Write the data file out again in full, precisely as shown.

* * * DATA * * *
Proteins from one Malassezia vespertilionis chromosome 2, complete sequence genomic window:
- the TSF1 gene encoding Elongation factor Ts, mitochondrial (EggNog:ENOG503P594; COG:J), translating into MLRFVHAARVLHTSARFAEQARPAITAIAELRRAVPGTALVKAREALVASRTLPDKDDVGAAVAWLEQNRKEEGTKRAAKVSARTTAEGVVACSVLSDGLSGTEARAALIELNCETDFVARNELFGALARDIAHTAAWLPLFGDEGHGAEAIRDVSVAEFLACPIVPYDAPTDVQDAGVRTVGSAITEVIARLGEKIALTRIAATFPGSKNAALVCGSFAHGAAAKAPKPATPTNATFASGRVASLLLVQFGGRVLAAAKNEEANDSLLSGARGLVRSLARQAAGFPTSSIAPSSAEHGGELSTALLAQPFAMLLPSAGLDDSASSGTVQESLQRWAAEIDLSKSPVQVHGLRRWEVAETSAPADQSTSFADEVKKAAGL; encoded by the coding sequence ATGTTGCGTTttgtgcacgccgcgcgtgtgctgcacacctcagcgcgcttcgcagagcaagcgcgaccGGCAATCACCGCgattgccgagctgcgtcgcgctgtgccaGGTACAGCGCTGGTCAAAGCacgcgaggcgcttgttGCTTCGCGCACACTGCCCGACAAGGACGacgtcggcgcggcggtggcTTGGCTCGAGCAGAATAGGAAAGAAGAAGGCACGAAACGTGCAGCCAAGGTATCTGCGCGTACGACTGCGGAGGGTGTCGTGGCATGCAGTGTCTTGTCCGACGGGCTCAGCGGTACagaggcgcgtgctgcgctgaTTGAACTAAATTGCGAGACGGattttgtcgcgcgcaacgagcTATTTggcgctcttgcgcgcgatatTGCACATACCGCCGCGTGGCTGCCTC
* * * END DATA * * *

Proteins from one Malassezia vespertilionis chromosome 2, complete sequence genomic window:
- the TSF1 gene encoding Elongation factor Ts, mitochondrial (EggNog:ENOG503P594; COG:J), translating into MLRFVHAARVLHTSARFAEQARPAITAIAELRRAVPGTALVKAREALVASRTLPDKDDVGAAVAWLEQNRKEEGTKRAAKVSARTTAEGVVACSVLSDGLSGTEARAALIELNCETDFVARNELFGALARDIAHTAAWLPLFGDEGHGAEAIRDVSVAEFLACPIVPYDAPTDVQDAGVRTVGSAITEVIARLGEKIALTRIAATFPGSKNAALVCGSFAHGAAAKAPKPATPTNATFASGRVASLLLVQFGGRVLAAAKNEEANDSLLSGARGLVRSLARQAAGFPTSSIAPSSAEHGGELSTALLAQPFAMLLPSAGLDDSASSGTVQESLQRWAAEIDLSKSPVQVHGLRRWEVAETSAPADQSTSFADEVKKAAGL; encoded by the coding sequence ATGTTGCGTTttgtgcacgccgcgcgtgtgctgcacacctcagcgcgcttcgcagagcaagcgcgaccGGCAATCACCGCgattgccgagctgcgtcgcgctgtgccaGGTACAGCGCTGGTCAAAGCacgcgaggcgcttgttGCTTCGCGCACACTGCCCGACAAGGACGacgtcggcgcggcggtggcTTGGCTCGAGCAGAATAGGAAAGAAGAAGGCACGAAACGTGCAGCCAAGGTATCTGCGCGTACGACTGCGGAGGGTGTCGTGGCATGCAGTGTCTTGTCCGACGGGCTCAGCGGTACagaggcgcgtgctgcgctgaTTGAACTAAATTGCGAGACGGattttgtcgcgcgcaacgagcTATTTggcgctcttgcgcgcgatatTGCACATACCGCCGCGTGGCTGCCTC